Find and perfect your voice
If you haven’t written a novel before, then this will be a critical stage. If you’ve written before, even if just dabbling, it will still be an important step, albeit a shorter one.
It’s a clear and known fact that each author has their own style. If you’re not sure what yours is, the simple trick is to open up a blank document and putting fingers to keys. Whatever comes out is your base style of writing — it could be in the first person, present tense, metaphoric, descriptive, or witty. Anything.
Now take a look at the novels of your chosen genres. Look at a range of different titles and see what the norm is – what readers expect. For example, are they written in the first person? Are they fast-paced? Are they abstract or detailed? From there you can assess whether your natural style will fit with what readers expect and enjoy. It’s especially wise to do this if you’re writing to be commercial.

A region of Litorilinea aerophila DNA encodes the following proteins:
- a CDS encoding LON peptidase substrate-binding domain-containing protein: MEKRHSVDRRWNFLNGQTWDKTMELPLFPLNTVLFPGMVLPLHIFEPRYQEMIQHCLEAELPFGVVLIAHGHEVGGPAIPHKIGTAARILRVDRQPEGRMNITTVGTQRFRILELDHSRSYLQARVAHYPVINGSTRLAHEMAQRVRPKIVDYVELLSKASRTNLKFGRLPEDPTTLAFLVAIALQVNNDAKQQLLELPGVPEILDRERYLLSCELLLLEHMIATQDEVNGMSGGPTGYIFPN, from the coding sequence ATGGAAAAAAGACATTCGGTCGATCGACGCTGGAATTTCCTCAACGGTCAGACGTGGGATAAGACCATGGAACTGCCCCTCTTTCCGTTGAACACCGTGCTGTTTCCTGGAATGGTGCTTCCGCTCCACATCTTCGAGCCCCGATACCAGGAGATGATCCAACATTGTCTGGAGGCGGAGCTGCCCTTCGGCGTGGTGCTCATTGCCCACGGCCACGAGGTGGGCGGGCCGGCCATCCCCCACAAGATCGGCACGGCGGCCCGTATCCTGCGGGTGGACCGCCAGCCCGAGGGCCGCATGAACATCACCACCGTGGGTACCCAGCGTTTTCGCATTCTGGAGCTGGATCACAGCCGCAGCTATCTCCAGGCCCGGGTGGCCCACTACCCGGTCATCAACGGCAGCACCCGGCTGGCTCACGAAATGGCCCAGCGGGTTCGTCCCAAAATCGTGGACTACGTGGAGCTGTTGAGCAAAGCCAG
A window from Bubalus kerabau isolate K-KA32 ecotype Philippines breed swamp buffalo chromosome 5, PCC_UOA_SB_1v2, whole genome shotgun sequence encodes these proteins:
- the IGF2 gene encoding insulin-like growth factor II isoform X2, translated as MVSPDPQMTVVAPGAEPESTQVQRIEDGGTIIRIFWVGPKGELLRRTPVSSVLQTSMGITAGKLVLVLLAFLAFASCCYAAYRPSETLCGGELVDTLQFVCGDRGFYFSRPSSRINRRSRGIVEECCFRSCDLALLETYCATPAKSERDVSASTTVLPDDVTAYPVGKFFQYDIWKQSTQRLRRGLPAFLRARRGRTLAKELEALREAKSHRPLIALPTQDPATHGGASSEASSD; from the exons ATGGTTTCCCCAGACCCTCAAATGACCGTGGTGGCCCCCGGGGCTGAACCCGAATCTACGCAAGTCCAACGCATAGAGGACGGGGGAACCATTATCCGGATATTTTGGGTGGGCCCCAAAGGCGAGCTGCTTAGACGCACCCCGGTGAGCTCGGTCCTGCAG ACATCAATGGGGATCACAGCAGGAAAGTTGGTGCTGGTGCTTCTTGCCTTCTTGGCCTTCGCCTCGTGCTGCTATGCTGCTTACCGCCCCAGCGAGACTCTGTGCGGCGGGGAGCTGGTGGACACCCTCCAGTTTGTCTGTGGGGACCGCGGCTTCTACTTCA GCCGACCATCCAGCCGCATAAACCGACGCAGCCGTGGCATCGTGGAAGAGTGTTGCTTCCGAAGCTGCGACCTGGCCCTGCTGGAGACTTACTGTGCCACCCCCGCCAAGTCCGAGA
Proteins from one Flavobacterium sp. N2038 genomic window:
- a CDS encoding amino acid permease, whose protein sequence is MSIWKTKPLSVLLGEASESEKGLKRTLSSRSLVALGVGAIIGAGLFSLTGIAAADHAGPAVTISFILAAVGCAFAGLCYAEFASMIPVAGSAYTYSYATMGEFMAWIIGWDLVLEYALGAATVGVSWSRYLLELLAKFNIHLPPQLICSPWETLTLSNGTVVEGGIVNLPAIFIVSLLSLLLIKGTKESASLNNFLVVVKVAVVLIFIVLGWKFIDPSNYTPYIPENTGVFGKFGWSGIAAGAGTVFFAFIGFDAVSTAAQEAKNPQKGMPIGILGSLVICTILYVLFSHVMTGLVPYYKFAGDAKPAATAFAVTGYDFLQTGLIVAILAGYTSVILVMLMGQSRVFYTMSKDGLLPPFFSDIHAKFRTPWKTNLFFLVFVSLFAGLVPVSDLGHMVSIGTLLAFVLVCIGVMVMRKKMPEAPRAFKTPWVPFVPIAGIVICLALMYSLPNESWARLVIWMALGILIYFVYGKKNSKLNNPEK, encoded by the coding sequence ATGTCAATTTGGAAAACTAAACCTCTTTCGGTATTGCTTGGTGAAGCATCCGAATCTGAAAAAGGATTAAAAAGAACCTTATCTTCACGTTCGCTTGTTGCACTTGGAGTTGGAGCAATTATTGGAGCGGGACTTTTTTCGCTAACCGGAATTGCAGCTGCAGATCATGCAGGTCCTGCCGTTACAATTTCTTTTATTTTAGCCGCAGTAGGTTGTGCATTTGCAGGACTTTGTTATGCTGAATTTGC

Now, the important thing is always to play to your strengths. This stage isn’t about scrapping how you write – it’s about identifying areas of expectation and assessing where you could improve, or where you could change something. Even different novels from the same author can have a distinct style, as it’s common for writers to let their voice grow and change.
From this point, it’s all about diving in. Write an opening. Write a first chapter. Test your creative muscle to find out what you can do with it. Then, read your writing back, and whatever sections shine the most, analyze to figure out why. You can apply that to the rest of the novel.
With your style clearly defined, and some practice under your belt, it’s over to you. The novel is now in your hands.